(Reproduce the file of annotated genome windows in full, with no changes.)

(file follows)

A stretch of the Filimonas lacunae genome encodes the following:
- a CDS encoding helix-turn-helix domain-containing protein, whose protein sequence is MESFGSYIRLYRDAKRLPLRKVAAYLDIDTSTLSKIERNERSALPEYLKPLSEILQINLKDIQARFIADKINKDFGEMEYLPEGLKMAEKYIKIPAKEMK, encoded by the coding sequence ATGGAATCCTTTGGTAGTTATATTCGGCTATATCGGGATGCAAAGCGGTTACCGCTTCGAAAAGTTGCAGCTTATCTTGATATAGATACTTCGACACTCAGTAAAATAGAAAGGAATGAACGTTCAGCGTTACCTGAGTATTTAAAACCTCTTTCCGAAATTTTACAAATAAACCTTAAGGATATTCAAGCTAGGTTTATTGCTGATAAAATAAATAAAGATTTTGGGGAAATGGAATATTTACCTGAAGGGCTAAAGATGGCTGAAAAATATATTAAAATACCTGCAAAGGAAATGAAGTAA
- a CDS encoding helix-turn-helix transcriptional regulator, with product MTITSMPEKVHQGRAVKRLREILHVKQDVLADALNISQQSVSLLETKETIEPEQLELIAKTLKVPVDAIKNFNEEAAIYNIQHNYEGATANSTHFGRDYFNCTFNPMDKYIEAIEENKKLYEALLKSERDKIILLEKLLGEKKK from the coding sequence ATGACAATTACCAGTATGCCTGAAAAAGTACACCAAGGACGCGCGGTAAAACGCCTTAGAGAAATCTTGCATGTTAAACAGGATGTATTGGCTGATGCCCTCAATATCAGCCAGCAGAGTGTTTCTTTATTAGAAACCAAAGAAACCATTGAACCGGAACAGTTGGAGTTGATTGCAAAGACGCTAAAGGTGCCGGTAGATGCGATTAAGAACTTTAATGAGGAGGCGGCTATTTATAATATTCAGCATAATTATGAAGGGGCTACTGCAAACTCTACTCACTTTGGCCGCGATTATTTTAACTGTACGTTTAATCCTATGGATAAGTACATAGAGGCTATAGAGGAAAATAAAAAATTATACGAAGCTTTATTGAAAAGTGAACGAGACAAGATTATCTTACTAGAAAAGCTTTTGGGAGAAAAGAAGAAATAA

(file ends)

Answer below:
A stretch of the Filimonas lacunae genome encodes the following:
- a CDS encoding helix-turn-helix domain-containing protein, whose protein sequence is MESFGSYIRLYRDAKRLPLRKVAAYLDIDTSTLSKIERNERSALPEYLKPLSEILQINLKDIQARFIADKINKDFGEMEYLPEGLKMAEKYIKIPAKEMK, encoded by the coding sequence ATGGAATCCTTTGGTAGTTATATTCGGCTATATCGGGATGCAAAGCGGTTACCGCTTCGAAAAGTTGCAGCTTATCTTGATATAGATACTTCGACACTCAGTAAAATAGAAAGGAATGAACGTTCAGCGTTACCTGAGTATTTAAAACCTCTTTCCGAAATTTTACAAATAAACCTTAAGGATATTCAAGCTAGGTTTATTGCTGATAAAATAAATAAAGATTTTGGGGAAATGGAATATTTACCTGAAGGGCTAAAGATGGCTGAAAAATATATTAAAATACCTGCAAAGGAAATGAAGTAA
- a CDS encoding helix-turn-helix transcriptional regulator, with product MTITSMPEKVHQGRAVKRLREILHVKQDVLADALNISQQSVSLLETKETIEPEQLELIAKTLKVPVDAIKNFNEEAAIYNIQHNYEGATANSTHFGRDYFNCTFNPMDKYIEAIEENKKLYEALLKSERDKIILLEKLLGEKKK from the coding sequence ATGACAATTACCAGTATGCCTGAAAAAGTACACCAAGGACGCGCGGTAAAACGCCTTAGAGAAATCTTGCATGTTAAACAGGATGTATTGGCTGATGCCCTCAATATCAGCCAGCAGAGTGTTTCTTTATTAGAAACCAAAGAAACCATTGAACCGGAACAGTTGGAGTTGATTGCAAAGACGCTAAAGGTGCCGGTAGATGCGATTAAGAACTTTAATGAGGAGGCGGCTATTTATAATATTCAGCATAATTATGAAGGGGCTACTGCAAACTCTACTCACTTTGGCCGCGATTATTTTAACTGTACGTTTAATCCTATGGATAAGTACATAGAGGCTATAGAGGAAAATAAAAAATTATACGAAGCTTTATTGAAAAGTGAACGAGACAAGATTATCTTACTAGAAAAGCTTTTGGGAGAAAAGAAGAAATAA